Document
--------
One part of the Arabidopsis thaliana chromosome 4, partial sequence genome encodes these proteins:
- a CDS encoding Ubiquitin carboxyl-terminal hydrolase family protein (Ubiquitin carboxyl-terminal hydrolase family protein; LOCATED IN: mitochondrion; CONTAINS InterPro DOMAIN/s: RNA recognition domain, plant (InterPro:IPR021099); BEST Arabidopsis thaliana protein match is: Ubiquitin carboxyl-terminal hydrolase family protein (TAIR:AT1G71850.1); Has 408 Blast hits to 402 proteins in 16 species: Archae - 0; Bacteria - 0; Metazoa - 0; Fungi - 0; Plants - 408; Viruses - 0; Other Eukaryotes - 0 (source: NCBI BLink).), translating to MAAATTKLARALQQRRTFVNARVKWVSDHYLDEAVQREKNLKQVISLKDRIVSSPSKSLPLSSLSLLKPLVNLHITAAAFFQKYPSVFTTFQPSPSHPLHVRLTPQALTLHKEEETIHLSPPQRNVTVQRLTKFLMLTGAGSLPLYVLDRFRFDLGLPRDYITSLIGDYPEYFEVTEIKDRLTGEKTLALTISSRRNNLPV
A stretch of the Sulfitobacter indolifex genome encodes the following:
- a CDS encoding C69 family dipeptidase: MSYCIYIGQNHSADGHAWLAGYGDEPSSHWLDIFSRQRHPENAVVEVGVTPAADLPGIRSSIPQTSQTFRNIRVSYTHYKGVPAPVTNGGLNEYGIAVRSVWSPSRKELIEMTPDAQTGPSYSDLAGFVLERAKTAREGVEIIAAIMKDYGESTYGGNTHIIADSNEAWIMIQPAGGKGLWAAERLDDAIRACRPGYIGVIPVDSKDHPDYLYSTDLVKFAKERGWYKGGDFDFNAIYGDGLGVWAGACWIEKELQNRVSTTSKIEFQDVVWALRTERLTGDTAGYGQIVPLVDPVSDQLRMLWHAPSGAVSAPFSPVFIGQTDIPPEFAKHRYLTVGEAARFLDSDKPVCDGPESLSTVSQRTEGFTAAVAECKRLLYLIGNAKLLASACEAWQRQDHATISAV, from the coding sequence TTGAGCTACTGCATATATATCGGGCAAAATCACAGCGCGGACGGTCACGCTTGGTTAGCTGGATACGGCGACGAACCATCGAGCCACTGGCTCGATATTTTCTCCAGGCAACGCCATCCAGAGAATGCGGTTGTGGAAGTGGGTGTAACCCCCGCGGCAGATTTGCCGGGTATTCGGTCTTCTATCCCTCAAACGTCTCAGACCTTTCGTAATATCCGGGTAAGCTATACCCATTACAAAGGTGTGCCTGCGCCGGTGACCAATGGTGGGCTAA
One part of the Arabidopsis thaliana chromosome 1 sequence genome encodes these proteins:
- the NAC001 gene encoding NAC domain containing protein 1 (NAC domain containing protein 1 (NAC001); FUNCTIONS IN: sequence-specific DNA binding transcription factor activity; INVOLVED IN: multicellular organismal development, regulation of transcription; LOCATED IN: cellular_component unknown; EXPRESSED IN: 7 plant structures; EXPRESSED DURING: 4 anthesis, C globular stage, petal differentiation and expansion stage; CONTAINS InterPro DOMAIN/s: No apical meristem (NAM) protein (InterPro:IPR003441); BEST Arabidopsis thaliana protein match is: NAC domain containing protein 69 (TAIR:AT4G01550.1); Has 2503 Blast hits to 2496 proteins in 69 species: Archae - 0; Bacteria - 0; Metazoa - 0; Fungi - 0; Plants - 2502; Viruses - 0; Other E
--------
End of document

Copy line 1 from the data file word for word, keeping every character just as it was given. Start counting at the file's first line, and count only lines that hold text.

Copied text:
One part of the Arabidopsis thaliana chromosome 4, partial sequence genome encodes these proteins: